Tripping in heaven and hell


The English National Opera have gone for a thematic season and then as Christmas approaches the crowd-pleasing Mikado. The theme however is quite the antithesis, much more heaven and hell. Four operas inspired by myth and I’m not talking about the historiez from your yiayia on one of your many holidays to Cyprus. These operas feature Orpheus, musical god, and his wife Eurydice who gets the calling from Charon in the underworld. First up is Christoph Gluck’s Orpheus and Eurydice (London Coliseum), which is in fact a version by Berlioz as Gluck’s original went through several metamorphosis’s. Adding further spice to this artistic alchemy is choreographer Wayne McGregor, chosen to direct it.

The production is quite a trip, as in “far out man” rather than journey. Purists may revile it whereas philistines like me, unfamiliar with the work, revelled in the daring and McGregor’s unashamed willingness to pull the story apart giving centre stage to his hand-picked company of dancers who inhabit the space like millipedes on speed. Then when dragged screaming into the underworld morph into elegant ethereal beings as though skating effortlessly on ice. All very enjoyable and then I remembered that I was in an opera house. What the hell…

The singers are tremendously good, left to their own devices on a desolate stage, devoid of a set, looking for all the world as though they had been abandoned and left to perish. Soprano Sarah Tynan’s Eurydice is a thing of beauty and anguish, a clear cut crystal voice, while Alice Coote gives a performance that drips in pain and passion. ENO Harewood Artist Soraya Mafi, a rising star, gives an assured performance as Love with excellent tonal quality.

On careful reading of the programme I realise McGregor takes several liberties – “theatrical license” – with the plot. However, in my ignorance I became a voyeur of a production that is striking in its vision – Louise Gray’s costumes would not have been out of place at Royal Ascot, matched and surpassed by Ben Cullen Williams’ freakily psychedelic videos. I told you it was a trip, one well worth experiencing.

Meanwhile Havana Stokeley is unimpressed…

Natalia Osipova is a principal dancer at The Royal Ballet. Her reputation is huge. Last week at Sadler’s Wells she put together a programme entitled Pure Dance, a programme of seven short pieces from contemporary dance to classical ballet. It also featured David Hallberg, a principal guest artist at The Royal Ballet who danced a solo. As talented as they are this was a disappointing show and failed to demonstrate why she is considered one of the best Classical dancers.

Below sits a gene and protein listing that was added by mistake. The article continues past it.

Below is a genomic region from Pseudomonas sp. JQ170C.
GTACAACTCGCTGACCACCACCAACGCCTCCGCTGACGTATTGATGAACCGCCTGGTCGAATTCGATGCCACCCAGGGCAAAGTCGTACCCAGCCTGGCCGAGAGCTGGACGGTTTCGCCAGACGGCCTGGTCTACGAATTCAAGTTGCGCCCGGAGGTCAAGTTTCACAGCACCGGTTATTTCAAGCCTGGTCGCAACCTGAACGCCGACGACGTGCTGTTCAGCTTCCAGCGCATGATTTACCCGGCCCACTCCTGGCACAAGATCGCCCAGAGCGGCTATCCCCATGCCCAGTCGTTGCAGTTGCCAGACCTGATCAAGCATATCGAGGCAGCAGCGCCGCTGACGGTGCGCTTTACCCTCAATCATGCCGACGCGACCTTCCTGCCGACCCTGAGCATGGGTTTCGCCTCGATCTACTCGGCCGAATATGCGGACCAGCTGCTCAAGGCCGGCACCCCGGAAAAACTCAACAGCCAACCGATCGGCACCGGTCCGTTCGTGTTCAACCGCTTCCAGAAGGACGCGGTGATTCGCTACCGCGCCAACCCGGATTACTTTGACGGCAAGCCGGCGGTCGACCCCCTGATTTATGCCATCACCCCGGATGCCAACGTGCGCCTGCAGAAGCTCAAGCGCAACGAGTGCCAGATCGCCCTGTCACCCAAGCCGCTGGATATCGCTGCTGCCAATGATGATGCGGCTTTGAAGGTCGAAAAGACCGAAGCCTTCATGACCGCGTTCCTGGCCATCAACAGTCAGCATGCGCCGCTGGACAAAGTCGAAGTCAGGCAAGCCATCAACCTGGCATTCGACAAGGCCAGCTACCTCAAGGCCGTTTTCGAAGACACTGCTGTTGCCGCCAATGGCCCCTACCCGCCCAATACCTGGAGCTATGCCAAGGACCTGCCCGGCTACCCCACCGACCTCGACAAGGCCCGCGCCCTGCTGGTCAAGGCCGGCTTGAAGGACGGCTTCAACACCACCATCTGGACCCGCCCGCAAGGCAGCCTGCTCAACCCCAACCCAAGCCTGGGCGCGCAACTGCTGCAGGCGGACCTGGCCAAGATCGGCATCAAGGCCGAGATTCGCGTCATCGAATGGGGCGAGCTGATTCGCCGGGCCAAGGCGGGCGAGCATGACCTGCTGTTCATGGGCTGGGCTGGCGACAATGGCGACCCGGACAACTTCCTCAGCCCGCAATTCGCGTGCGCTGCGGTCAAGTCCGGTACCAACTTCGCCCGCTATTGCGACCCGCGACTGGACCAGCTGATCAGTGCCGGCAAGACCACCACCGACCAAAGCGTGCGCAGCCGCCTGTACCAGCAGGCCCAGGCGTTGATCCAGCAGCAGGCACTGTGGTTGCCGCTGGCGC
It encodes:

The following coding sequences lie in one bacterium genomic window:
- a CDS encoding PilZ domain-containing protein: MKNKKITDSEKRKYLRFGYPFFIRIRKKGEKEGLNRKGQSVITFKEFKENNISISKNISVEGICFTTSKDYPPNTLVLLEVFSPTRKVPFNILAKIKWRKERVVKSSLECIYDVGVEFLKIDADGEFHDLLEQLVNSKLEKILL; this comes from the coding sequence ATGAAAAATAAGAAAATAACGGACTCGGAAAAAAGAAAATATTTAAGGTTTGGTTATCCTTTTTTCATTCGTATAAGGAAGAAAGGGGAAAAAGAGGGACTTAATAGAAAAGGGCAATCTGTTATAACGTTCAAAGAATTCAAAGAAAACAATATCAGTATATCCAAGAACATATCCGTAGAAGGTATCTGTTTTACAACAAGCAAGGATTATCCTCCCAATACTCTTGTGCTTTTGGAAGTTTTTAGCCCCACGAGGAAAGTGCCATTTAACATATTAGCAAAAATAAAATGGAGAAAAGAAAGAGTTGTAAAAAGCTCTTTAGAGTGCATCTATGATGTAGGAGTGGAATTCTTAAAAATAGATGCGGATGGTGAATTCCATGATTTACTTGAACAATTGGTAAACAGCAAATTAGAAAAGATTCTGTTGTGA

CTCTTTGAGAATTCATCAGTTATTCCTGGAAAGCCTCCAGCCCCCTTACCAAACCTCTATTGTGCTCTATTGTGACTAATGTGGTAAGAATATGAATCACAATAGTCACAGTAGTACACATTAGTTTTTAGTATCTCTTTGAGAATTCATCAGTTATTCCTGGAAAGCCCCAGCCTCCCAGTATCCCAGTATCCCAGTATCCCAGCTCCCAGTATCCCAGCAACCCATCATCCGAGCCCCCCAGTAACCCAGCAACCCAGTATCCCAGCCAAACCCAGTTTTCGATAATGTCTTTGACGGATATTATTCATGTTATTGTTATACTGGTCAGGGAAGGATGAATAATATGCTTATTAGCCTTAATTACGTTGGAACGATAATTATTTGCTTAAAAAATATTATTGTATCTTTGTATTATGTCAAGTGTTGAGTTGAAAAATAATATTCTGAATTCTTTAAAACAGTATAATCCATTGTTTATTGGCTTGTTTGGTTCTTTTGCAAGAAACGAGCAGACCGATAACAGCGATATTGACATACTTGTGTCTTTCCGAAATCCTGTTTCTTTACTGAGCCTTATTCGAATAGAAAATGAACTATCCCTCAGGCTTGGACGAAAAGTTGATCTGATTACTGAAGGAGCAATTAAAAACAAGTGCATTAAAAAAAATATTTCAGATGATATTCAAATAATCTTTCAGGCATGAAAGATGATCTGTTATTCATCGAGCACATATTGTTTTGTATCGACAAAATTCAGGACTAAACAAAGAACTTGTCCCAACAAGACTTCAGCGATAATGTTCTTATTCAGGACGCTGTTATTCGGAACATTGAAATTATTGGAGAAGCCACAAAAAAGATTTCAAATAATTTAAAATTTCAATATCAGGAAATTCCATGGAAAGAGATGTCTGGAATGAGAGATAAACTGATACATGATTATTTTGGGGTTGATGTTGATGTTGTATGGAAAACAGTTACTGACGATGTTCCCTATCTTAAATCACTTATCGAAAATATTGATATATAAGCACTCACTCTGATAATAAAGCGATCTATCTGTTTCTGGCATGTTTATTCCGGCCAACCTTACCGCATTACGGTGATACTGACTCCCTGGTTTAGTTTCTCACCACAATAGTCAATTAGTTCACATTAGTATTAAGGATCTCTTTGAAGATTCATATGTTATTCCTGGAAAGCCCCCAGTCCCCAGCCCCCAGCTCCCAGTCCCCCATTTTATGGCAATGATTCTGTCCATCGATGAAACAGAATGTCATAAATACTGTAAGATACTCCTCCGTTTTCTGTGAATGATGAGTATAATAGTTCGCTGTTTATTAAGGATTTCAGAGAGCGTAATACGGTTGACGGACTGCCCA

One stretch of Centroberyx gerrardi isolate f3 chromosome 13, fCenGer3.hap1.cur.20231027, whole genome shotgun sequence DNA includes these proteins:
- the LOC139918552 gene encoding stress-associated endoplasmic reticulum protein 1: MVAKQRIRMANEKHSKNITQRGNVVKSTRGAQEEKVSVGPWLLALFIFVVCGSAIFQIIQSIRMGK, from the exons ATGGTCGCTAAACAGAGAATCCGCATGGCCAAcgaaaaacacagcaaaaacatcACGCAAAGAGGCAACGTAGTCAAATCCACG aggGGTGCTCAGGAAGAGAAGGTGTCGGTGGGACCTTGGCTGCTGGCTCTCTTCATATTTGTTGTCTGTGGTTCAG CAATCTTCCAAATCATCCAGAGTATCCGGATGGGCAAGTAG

The 7 pieces each had a different choreographer yet there was a lot of similarity in each. It didn’t help having only the stage and spotlights as a set. Pure Dance maybe trying to focus only on the dancers but it needed something else to break up the monotony. The, at times, atonal music, didn’t help as it and it did become a bit depressing. By the end of the 3rd piece boredom started setting in. There seemed to be very little chemistry between Osipova and her dance partners. I was expecting exceptional and I got ordinary. The couple of pieces which had a more classical than contemporary choreography, I did catch glimpses of her talent but that was not enough. Shame.

Finally, Magdalena Praxiou loves Ol’ Blue Eyes…

Written and performed by Richard Shelton, Sinatra: Raw (Wilton’s) is what it says on the tin, a show about the man and the music; most shows are just the music. It’s 1971 and Frank Sinatra is preparing for one last hurrah in Palm Springs, California. Shelton has a great singing voice and it’s easy to understand why he is considered one of the world’s best Sinatra interpreters. He is also a funny raconteur and some of the audience, a little tipsy from one too many, loved his rapport as he played with our sensibilities.

As the evening progressed he also tried to introduce more edgy and controversial moments, such as the story about how his then wife Ava Gardner (Hollywood heartthrob) aborted their child. That attempt at grittiness, the raw part of the evening, worked less well. However, when he was improvising and being much more himself rather than pretending to be a down and out Sinatra, the emotion was truly raw and emotional. The backdrop of a large red curtain was minimalistic and effective. Ol’ Blue Eyes has been described as dangerous, unpredictable and brilliant and this show is a fitting tribute to those contradictions.


Orpheus and Eurydice – 020 7845 9300



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